About 20 residents gathered at an event Tuesday evening to ask questions regarding the city’s exploration of whether to lease St. Louis Lambert International Airport.
Consultants and members of the Airport Advisory Working Group, including Deputy Mayor for Development Linda Martinez, gave a presentation at Carpenter Library in south St. Louis about the process so far.
The group also explained the potential benefit of a private deal — saying a cash influx could help pay down the airport’s debt and help alleviate problems like blight and crime in the city.
During the meeting, St. Louis NAACP President Adolphus Pruitt said the money could help revitalize north St. Louis.
“I can’t go to the public and say, ‘Give me a tax increase. I’m going to go ahead and beautify north St. Louis.’ It’s not going to happen. Can’t go to the federal government — 'Give me $300 million, I’m going to fix up north St. Louis.' It’s not going to happen,” he said. “Something like this is the only way that that’s going to happen.”
But most residents at the meeting expressed concern about the airport privatization process, questioning the lack of public engagement and transparency.
One resident asked whether local billionaire Rex Sinquefield — who is funding the exploration process — is influencing the group’s decisions. According to the consulting agreement, the city would pay back Sinquefield’s organization Grow Missouri if the city signs a deal.
Stephanie Lewis, a consultant on the working group representing Grow Missouri, said Sinquefield has no day-to-day interaction with the process.
“With the exception of the public occasionally talking about Rex, we absolutely have no dealings with him — it’s almost as if he isn’t there,” she said. “There’s nothing that’s pushing us to make a decision one way or another coming from Rex.”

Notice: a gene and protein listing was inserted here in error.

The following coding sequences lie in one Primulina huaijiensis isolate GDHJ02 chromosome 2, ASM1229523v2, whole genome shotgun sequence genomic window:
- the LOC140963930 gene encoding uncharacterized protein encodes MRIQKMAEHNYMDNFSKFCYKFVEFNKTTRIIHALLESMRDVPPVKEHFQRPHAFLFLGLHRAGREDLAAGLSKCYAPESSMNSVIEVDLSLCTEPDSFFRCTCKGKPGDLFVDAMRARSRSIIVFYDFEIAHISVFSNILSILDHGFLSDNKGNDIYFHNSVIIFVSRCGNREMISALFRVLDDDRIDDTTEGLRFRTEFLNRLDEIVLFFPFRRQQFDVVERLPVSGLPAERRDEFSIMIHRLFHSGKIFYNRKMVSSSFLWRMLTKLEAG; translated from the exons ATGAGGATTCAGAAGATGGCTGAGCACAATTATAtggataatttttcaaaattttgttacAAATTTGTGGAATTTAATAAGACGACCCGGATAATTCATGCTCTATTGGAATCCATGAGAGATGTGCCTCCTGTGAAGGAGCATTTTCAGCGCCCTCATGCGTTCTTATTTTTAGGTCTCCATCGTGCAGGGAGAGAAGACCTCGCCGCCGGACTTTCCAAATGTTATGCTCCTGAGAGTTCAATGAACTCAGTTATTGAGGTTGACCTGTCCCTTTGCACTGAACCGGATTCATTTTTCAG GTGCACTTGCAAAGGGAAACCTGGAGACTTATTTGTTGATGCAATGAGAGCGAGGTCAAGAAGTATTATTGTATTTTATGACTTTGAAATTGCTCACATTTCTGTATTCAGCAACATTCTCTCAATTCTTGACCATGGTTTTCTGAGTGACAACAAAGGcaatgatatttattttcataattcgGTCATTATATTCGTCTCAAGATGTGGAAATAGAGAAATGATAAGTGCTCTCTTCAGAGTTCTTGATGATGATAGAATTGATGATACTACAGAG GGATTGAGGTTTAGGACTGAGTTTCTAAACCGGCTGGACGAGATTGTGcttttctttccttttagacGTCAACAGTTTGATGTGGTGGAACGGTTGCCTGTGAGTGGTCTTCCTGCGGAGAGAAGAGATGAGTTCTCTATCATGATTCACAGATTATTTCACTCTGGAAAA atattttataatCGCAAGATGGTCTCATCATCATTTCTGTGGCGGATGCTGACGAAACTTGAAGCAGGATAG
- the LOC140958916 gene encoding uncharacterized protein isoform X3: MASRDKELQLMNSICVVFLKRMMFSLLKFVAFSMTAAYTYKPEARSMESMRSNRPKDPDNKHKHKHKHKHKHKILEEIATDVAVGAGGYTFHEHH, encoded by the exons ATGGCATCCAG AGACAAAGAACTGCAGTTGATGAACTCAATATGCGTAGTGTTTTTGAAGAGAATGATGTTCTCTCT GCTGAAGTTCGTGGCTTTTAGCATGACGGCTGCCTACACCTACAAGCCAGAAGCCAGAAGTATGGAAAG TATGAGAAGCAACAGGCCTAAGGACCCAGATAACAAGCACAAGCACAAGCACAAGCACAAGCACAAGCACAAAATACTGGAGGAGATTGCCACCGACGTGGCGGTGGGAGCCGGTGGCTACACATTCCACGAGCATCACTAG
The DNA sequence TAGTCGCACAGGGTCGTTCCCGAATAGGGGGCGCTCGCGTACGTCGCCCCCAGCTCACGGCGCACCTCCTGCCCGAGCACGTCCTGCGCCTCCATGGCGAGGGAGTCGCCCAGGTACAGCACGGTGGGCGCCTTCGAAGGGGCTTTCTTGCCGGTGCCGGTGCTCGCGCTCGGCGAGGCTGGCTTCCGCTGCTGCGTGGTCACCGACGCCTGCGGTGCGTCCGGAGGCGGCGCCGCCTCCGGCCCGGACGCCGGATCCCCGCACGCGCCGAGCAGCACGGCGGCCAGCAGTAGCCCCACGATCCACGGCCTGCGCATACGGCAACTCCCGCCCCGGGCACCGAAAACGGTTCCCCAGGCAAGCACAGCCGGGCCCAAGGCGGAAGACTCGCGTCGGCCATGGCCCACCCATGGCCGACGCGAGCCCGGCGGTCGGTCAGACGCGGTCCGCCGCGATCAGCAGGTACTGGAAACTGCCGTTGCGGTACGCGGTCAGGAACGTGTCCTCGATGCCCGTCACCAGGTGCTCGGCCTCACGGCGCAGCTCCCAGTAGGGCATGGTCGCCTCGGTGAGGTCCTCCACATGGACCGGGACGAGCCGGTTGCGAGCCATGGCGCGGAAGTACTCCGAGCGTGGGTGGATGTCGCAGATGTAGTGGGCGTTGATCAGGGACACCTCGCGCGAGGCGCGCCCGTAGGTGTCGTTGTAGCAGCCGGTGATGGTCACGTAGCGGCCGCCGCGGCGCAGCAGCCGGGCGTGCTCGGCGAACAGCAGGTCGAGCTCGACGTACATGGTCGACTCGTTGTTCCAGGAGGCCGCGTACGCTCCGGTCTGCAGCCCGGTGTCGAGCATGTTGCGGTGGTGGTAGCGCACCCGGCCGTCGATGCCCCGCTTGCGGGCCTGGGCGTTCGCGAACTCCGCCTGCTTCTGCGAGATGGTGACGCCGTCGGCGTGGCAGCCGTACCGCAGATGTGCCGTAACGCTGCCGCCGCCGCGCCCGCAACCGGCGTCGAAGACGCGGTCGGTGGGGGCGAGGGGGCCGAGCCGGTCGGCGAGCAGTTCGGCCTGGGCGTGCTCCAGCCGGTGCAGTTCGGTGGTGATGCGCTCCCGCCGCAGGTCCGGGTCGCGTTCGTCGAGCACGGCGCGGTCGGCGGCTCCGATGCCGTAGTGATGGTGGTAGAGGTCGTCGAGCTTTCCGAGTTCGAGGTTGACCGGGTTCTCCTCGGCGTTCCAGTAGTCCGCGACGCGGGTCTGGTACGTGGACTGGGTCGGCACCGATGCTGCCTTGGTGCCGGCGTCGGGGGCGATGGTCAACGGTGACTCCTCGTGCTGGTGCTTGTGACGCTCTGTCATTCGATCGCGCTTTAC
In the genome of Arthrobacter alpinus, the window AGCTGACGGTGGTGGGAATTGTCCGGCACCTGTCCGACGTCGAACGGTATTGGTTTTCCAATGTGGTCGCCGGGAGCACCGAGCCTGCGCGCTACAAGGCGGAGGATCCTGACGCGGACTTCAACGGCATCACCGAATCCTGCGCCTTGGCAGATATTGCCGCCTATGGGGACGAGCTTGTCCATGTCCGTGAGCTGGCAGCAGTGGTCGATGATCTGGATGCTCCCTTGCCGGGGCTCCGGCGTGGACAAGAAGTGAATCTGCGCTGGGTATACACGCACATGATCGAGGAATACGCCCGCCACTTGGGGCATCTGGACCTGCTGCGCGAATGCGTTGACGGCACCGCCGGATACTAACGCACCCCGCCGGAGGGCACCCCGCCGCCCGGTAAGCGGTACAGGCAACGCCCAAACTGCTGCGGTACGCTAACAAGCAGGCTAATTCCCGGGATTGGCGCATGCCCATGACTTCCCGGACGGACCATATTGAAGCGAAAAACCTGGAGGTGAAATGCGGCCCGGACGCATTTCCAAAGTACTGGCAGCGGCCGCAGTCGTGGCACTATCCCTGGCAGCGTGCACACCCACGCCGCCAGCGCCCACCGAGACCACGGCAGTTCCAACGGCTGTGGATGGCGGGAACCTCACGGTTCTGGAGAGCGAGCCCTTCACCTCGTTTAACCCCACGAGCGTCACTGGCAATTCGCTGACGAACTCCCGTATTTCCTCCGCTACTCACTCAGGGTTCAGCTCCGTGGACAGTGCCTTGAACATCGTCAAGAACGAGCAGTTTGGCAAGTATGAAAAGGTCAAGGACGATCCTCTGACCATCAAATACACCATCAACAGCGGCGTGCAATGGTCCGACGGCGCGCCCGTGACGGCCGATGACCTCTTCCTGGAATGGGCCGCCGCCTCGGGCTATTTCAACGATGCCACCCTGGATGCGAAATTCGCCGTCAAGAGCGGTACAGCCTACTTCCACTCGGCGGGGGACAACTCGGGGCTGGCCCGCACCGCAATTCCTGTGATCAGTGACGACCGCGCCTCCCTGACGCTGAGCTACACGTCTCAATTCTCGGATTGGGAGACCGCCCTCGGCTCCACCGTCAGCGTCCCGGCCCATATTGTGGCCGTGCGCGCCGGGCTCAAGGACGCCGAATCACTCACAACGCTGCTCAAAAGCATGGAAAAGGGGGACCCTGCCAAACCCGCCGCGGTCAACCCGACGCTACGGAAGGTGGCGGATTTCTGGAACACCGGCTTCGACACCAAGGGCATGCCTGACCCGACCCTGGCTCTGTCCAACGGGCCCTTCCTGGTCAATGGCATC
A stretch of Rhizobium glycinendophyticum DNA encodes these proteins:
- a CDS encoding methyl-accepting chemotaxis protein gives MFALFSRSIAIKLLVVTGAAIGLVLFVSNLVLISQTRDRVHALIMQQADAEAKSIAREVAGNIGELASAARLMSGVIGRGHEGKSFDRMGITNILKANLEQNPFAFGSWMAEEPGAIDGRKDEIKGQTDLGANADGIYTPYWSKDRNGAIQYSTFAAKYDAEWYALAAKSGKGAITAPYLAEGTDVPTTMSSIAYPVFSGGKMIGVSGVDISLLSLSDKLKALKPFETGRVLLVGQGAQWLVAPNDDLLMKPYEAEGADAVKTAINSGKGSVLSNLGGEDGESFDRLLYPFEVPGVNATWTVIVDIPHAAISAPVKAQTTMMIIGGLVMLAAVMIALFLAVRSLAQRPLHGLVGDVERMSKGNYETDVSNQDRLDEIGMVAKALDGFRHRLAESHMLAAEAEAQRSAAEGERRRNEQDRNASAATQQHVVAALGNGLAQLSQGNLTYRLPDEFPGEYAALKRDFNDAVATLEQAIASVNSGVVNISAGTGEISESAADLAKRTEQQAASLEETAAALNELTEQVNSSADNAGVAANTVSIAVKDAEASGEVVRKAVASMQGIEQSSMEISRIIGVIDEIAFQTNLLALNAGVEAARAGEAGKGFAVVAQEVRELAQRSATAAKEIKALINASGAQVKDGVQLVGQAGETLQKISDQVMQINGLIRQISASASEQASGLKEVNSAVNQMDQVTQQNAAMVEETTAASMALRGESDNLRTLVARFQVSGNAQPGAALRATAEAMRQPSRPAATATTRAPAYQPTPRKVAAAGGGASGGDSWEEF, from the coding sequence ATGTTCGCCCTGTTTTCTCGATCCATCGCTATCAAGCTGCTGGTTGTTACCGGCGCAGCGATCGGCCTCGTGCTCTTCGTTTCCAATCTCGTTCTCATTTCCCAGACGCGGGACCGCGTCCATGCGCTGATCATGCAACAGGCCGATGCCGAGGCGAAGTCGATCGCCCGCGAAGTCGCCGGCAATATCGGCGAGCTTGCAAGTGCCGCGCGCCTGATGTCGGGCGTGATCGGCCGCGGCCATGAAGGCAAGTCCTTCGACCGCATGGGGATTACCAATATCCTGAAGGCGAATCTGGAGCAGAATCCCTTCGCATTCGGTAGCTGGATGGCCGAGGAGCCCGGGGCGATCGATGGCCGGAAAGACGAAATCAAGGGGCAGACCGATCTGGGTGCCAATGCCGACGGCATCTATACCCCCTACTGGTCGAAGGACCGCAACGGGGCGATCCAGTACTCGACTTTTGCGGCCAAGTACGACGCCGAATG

Another resident asked about the minimum amount of money the city would accept for a potential private operator to lease the airport. While the group hasn’t released detailed financial models, Martinez said the group is looking for a number between four and 10 times what the city is currently receiving.
The city receives nearly $7 million a year from the airport to spend on other services.
After the meeting, St. Louis resident Erich Vieth said he wasn’t reassured about his concerns.
“I hope we get real detailed answers about what this proposal is, adequate time to consider it, and I think it’s really frustrating for me to see that citizens have not been allowed, or invited into the process, more than they are,” he said.
The working group will host two more community outreach meetings this week — 7-8:30 p.m. Wednesday at the Schlafly Library and 2-3:30 p.m. Saturday at the Walnut Park Library.
Companies interested in leasing the airport have until Friday to submit their qualifications to the working group. Then, the group could ask some respondents to come back with detailed proposals sometime before the end of the year.
Glenn Muscosky, a consultant to the working group representing Moelis & Company, is the lead adviser facilitating the RFQ process. During a public meeting last week, he said there’s been a “healthy level of enthusiasm” from respondents to the RFQ.
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